PRI calls for mandates with reporting requirements on fees and ESG performance

New report looks to counter weaknesses in asset owner implementation

Asset owners should issue investment mandates that require reporting on asset managers’ fees and pay structures that support ESG performance to help drive responsible investment, according to a new report from the Principles for Responsible Investment (PRI).

Asset owners should issue mandates with ESG integration and reporting requirements, the report says, “including on stewardship activities and turnover, with fees and pay structures that support performance”. They should also assign specific weight to ESG factors in investment manager and investment consultant performance.

The suggestions are part of a series of recommendations as the PRI looks to show how asset owners can step up responsible investment and come amid a series of initiatives as the initiative celebrates its 10-year anniversary this year (website).

“Too many asset owners are failing to effectively implement their commitments to responsible investing,” says Bryan Thompson, Senior Vice President of Public Equities at Canada’s bcIMC and chair of the PRI’s Policy Advisory Committee in the foreword to ‘How Asset Owners Can Drive Responsible Investment: Beliefs, Strategies and Mandates’ (Link).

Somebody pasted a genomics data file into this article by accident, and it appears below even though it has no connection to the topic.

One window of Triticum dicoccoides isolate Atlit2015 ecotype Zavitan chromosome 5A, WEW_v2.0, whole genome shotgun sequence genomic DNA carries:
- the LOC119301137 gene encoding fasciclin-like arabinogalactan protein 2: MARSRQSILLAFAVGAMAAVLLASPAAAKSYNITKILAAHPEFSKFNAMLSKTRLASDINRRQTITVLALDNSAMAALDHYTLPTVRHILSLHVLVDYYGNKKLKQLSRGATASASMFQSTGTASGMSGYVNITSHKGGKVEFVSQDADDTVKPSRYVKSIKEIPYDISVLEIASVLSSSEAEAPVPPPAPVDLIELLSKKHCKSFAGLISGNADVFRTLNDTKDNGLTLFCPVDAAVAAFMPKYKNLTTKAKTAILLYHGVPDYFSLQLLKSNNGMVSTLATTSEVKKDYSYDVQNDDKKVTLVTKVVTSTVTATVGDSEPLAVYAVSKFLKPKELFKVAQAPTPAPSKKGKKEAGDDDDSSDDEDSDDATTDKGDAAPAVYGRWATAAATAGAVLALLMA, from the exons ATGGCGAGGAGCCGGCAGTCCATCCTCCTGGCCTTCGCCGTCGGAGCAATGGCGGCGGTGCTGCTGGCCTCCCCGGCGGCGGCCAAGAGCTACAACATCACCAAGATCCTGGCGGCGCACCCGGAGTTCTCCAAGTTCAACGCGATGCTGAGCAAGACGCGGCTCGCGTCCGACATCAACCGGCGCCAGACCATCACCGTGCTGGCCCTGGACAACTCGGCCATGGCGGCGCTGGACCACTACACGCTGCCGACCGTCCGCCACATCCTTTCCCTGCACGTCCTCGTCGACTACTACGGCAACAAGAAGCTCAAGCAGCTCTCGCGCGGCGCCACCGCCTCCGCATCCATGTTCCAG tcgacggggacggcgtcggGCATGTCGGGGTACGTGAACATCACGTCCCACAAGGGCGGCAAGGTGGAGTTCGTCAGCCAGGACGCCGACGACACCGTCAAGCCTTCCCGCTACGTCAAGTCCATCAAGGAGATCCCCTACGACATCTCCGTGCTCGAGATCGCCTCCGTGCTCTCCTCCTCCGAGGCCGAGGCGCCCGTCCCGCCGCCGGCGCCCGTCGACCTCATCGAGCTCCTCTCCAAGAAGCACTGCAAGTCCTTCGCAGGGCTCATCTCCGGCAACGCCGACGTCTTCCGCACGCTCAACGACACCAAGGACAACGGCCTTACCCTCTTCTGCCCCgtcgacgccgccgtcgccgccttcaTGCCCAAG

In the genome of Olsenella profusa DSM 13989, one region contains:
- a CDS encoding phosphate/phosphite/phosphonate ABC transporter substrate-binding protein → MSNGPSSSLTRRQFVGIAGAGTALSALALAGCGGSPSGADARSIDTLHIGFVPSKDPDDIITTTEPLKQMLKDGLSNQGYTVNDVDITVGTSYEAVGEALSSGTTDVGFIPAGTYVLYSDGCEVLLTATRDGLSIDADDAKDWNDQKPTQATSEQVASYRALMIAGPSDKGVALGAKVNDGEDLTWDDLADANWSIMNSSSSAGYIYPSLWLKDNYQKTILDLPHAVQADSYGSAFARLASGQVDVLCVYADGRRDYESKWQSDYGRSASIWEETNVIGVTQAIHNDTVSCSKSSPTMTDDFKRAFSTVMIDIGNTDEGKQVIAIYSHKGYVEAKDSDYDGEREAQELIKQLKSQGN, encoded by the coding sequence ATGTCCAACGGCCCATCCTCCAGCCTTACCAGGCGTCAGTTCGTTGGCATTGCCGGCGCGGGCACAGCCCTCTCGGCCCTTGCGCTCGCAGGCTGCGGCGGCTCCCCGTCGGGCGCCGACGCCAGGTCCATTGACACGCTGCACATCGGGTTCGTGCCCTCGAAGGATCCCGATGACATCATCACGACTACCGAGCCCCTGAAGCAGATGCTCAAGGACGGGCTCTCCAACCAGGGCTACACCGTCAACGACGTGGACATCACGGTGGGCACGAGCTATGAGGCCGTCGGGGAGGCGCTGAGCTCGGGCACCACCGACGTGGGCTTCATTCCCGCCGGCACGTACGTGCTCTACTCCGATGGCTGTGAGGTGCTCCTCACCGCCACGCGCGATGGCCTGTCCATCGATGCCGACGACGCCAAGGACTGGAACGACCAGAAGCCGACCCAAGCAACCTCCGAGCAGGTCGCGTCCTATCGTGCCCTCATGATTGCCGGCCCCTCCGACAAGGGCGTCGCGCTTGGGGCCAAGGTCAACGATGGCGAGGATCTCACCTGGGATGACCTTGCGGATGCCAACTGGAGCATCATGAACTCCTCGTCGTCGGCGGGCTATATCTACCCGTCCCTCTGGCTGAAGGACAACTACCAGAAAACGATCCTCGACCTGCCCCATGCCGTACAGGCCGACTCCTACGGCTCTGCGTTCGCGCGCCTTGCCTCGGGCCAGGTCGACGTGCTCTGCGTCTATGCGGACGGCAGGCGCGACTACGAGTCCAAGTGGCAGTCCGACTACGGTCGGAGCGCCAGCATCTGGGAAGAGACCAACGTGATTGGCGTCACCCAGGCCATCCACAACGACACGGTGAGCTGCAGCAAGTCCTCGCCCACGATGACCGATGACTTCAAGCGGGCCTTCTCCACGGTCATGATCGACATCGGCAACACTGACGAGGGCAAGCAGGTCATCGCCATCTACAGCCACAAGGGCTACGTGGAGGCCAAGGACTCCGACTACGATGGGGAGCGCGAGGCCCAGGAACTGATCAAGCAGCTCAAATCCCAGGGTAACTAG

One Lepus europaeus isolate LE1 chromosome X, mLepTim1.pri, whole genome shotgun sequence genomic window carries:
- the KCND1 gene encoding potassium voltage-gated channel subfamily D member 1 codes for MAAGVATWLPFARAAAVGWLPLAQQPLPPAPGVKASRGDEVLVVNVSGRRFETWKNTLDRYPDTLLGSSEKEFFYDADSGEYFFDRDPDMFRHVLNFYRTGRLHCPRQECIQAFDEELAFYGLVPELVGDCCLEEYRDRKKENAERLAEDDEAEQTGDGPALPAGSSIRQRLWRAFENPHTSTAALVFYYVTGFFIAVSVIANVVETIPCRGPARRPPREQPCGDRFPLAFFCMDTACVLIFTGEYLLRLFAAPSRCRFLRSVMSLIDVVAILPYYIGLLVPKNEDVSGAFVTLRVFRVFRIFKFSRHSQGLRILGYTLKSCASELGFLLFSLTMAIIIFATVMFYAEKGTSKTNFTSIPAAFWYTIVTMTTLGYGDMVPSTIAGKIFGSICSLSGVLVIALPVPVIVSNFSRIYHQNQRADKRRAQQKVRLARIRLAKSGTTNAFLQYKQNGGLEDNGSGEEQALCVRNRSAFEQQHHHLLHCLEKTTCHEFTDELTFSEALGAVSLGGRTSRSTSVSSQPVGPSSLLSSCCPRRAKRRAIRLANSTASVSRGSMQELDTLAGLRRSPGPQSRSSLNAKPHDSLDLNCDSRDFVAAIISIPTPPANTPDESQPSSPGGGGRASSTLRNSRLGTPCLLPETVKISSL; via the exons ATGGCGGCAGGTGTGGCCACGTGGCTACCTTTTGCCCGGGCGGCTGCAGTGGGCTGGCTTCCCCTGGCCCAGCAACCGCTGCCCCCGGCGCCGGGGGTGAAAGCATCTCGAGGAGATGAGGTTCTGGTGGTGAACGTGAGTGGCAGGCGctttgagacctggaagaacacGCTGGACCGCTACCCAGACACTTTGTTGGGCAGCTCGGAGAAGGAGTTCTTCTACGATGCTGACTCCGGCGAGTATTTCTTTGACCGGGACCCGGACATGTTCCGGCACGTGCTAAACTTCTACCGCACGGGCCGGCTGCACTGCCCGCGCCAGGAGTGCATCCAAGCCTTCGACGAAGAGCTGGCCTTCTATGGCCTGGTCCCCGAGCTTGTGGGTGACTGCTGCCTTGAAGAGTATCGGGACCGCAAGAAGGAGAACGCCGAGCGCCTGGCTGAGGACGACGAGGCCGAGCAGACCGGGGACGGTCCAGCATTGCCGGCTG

The 26-page page study, written by the PRI’s Will Martindale and Nathan Fabian and external consultant Rory Sullivan, is based on a series of interviews with asset owners, fund managers and legal counsel – as well as a deeper analysis of signatory reporting data. The aim is to understand the practicalities of how asset owners can take a proactive approach to responsible investment and how this might affect the wider financial system.

“The central message from this report is that if we, as asset owners, want investment markets to takeresponsible investment seriously, then we must start by demonstrating our commitment to responsible investment,” Thompson adds.

“Signing up to the PRI or adopting a responsible investment policy, while important, is not enough. Responsible investment must be central to our investment beliefs, our investment processes, and to the manner in which we select, appoint, monitor and reward our investment managers and consultants.” He talks of a “multiplier effect” across the investment chain.

“Signing up to the PRI or adopting a responsible investment policy is not enough”

A recurring theme from signatories, says PRI Managing Director Fiona Reynolds, is that mandates aren’t a starting point but an end-point. Before this, investors must develop their beliefs and look to build these into mandates. One problem, she adds, is that the terminology “long-term” is problematic. The PRI has identified three work areas: clarifying asset owners’ fiduciary duties, developing strategy process guidance and clarifying the responsibilities of other actors in the investment chain.

As part of its 10-year review, the PRI opened a consultation to signatories in February, focusing on how to enhance accountability across the signatory base.

Feedback from the PRI’s most recent signatory survey found signatories are supportive of increasing the organisation’s accountability role, with nearly two thirds of respondents saying the PRI should delist signatories who make no real attempt to implement the Principles.